The stone ruins of a 16th-century church stand out amid a cluster of modern, red-roofed houses in the French village of Ablain-Saint-Nazaire. The “Old Church,” as the locals call it, is a somber reminder of the damages and tragedies caused by World War I.
In October of 1914, during the early months of the Great War, German forces seized the village because of its strategic location along the base of Lorette Spur. The French retaliated multiple times with no success.
Allied forces spent about a year trying to reclaim the village and other nearby locations. They shelled Ablain-Saint-Nazaire, eventually leaving almost everything in ruins. Not even the beloved church was spared.
Rather than rebuild the structure, local officials opted to keep it in its ruined state as a testimony to the casualties of war (though a lack of funding may have also influenced their decision). While a new church was being built, the villagers held their services in a hut donated by the Canadians.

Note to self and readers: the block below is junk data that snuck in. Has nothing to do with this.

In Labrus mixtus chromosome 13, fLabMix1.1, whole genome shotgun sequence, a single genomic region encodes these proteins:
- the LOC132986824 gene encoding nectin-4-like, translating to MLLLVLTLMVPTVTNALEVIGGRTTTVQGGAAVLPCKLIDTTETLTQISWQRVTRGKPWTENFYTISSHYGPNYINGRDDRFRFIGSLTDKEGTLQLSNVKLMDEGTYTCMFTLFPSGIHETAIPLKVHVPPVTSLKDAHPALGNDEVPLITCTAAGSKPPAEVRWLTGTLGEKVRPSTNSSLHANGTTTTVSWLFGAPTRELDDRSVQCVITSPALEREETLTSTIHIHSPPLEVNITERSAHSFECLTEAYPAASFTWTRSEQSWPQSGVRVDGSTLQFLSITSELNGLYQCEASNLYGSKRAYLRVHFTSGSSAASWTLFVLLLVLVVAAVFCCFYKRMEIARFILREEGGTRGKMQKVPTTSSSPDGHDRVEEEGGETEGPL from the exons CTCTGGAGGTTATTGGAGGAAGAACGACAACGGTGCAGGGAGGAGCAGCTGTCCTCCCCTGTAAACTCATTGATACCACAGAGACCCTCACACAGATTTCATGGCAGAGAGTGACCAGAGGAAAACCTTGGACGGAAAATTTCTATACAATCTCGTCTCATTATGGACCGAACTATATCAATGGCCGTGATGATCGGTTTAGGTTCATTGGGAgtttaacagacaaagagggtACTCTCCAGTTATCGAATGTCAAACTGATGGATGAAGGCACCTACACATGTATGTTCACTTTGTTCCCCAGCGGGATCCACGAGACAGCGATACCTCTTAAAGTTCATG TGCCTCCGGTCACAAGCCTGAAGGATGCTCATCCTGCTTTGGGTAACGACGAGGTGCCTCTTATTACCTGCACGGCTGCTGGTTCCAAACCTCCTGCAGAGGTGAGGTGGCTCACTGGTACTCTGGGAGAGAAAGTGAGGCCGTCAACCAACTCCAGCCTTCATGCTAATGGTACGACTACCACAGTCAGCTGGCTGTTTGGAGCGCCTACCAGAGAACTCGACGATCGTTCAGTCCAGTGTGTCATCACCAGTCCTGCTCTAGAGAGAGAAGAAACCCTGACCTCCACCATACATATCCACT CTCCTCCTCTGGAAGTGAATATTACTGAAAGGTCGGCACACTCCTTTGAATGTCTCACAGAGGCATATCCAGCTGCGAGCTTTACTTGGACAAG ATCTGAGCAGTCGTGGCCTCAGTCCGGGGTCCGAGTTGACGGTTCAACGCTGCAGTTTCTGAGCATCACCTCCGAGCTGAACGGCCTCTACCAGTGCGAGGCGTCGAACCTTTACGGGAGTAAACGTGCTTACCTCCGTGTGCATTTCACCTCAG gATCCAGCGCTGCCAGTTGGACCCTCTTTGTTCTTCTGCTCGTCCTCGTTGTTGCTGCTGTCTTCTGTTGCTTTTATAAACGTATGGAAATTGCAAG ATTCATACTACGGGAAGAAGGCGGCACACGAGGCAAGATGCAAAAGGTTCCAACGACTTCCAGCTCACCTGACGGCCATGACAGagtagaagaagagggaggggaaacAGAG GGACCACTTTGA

Now, it’s a quiet spot near one of France’s largest military cemeteries. The contrast between the maintained lawn and crumbling ruins is sharp. The shell holes and graffiti carved by German, Canadian, British, and French soldiers make it possible to read the history written on the church’s stones. People can wander around the roofless ruins, and even picnic on the grounds on the rare days when the northern French sun dares to show its face.
Know Before You Go
If you're heading there, don't miss the WWI trail. It features Notre Dame de Lorette with its cemetery and 580,000 names on the circular memorial, the (free) museum right down the hill, and the Vimy Ridge Memorial.